Maybe Sigourney Weaver and Holly Hunter thought Copycat would earn them more Oscar nods. It worked for Jodie Foster. Unfortunately, neither Weaver nor Foster earned so much as a nomination for their performances. Nonetheless, both Weaver and Hunter turn in some stellar work here. As the agoraphobic and traumatized Dr. Helen Hudson, Weaver shows off her incredible range. Both actresses display an uncanny ability to show both strength and vulnerability, thus adding some much needed depth to their characters. The chemistry between the two actresses will makes audiences wish they had more time on screen together.
Though Cullum is no Hannibal Lecter, Connick Jr surprisingly menaces in this ‘against type’ performance. Too bad Connick Jr isn’t the movie’s main villain.
Several familiar faces round out Copycat’s cast. Yes, Biderman and Madsen’s screenplay wastes Dermot Mulroney and Will Patton (Halloween). Both actors are working with pretty cookie-cutter ‘cop roles’ found in just about any psychological thriller. Where Copycat runs into problems is with its titular killer. Harry Connick Jr’s Daryll Lee Cullum is loads of fun to watch for his brief amount of screen time. Though Cullum is no Hannibal Lecter, Connick Jr surprisingly menaces in this ‘against type’ performance. Too bad Connick Jr isn’t the movie’s main villain. As ‘Peter Foley, William McNamara makes for a pretty bland serial killer. Some the problem stems from the movie’s own premise – as a ‘copycat killer’ McNamara’s ‘Foley’ is not much more than a blank slate. It also doesn’t help that Foley always feels like just a proxy for someone else.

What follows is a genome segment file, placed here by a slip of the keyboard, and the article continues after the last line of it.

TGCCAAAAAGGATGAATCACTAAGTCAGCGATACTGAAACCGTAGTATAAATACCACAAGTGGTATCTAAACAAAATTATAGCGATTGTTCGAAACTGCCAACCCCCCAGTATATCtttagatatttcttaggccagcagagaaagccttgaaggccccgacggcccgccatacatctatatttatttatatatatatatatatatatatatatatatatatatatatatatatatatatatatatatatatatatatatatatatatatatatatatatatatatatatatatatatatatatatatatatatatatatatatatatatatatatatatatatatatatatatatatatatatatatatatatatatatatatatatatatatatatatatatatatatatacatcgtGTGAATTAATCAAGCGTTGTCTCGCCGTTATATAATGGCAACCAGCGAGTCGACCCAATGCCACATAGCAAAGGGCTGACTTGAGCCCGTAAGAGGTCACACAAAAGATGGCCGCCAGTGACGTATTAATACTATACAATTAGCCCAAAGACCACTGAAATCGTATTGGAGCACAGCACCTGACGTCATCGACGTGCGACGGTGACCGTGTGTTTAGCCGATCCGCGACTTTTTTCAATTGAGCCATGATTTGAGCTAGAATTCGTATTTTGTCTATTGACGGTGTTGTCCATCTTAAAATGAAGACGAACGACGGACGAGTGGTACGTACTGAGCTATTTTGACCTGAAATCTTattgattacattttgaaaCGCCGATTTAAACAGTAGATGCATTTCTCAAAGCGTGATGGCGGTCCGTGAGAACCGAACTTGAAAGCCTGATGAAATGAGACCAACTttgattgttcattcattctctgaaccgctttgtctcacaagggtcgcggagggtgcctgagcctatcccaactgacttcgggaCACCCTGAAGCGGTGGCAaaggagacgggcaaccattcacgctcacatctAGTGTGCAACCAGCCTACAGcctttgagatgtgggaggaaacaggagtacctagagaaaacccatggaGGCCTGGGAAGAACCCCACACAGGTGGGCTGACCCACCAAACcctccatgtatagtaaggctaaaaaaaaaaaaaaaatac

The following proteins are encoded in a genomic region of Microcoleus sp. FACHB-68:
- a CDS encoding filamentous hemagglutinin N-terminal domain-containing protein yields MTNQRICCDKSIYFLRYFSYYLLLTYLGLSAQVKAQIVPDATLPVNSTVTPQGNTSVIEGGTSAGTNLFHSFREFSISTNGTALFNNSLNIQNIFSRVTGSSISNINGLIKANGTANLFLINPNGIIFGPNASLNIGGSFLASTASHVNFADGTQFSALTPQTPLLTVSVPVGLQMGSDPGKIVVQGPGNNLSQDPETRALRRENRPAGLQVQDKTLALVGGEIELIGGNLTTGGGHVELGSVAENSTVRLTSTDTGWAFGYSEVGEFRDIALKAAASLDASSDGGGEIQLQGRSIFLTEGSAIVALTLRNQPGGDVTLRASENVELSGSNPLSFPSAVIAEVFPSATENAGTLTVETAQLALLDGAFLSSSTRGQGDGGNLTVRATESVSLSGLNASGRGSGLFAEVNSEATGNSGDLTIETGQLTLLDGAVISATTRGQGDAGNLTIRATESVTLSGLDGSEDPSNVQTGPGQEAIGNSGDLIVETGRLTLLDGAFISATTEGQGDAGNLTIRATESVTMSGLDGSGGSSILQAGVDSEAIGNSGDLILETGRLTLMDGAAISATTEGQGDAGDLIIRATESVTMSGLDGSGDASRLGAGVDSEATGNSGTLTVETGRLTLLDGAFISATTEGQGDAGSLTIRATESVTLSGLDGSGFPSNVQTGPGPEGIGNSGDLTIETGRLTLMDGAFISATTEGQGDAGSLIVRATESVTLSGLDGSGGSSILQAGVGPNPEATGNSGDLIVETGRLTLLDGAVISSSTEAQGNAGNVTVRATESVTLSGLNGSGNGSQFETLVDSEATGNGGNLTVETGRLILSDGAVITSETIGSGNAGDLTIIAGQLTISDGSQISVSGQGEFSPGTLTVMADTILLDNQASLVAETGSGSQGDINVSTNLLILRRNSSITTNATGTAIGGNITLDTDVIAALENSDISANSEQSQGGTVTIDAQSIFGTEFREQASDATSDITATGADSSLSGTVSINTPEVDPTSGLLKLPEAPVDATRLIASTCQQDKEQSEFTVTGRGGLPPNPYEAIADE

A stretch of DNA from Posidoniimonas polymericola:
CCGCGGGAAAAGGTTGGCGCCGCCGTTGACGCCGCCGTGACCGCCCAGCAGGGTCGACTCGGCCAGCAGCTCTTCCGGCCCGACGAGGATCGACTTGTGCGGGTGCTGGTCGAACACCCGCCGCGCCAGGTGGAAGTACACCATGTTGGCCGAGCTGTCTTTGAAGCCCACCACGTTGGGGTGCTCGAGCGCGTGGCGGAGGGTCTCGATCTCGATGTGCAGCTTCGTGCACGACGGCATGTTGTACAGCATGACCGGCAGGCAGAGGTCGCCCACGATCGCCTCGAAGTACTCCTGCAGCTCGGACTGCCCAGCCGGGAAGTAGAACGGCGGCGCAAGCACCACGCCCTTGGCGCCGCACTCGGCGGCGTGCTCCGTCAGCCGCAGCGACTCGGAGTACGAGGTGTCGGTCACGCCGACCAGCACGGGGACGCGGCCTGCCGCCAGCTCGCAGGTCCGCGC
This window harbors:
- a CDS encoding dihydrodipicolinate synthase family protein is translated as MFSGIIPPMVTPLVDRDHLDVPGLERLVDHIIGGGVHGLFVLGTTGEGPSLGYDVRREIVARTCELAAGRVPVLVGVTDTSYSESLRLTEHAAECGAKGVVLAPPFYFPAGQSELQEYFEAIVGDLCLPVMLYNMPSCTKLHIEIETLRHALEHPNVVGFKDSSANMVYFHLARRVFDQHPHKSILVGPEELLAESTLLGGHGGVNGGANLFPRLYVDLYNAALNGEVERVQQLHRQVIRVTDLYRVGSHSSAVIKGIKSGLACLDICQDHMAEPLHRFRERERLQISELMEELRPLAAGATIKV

Copycat a Durable Serial Killer Movie That Exceeds Its Own Limitations
As compared to The Silence of the Lambs or Se7en, Copycat doesn’t quite escape the 90’s psychological thriller mold. It’s twist on the serial killer premise isn’t enough to separate it from the pack. After all, this was the decade that saw Denzel Washington battle a virtual reality and demonic serial killer in two separate movies. Though Amiel offers some tense thrills, Copycat also follows pretty familiar beats. Still Weaver and Hunter’s performances elevate the more generic aspects of this thriller. And the suspenseful setpieces deliver some well-orchestrated thrills. Most importantly, Copycat is never dull even if it feel like there was a better movie somewhere in its premise. Still what’s on the screen makes for a remarkably durable serial killer thriller.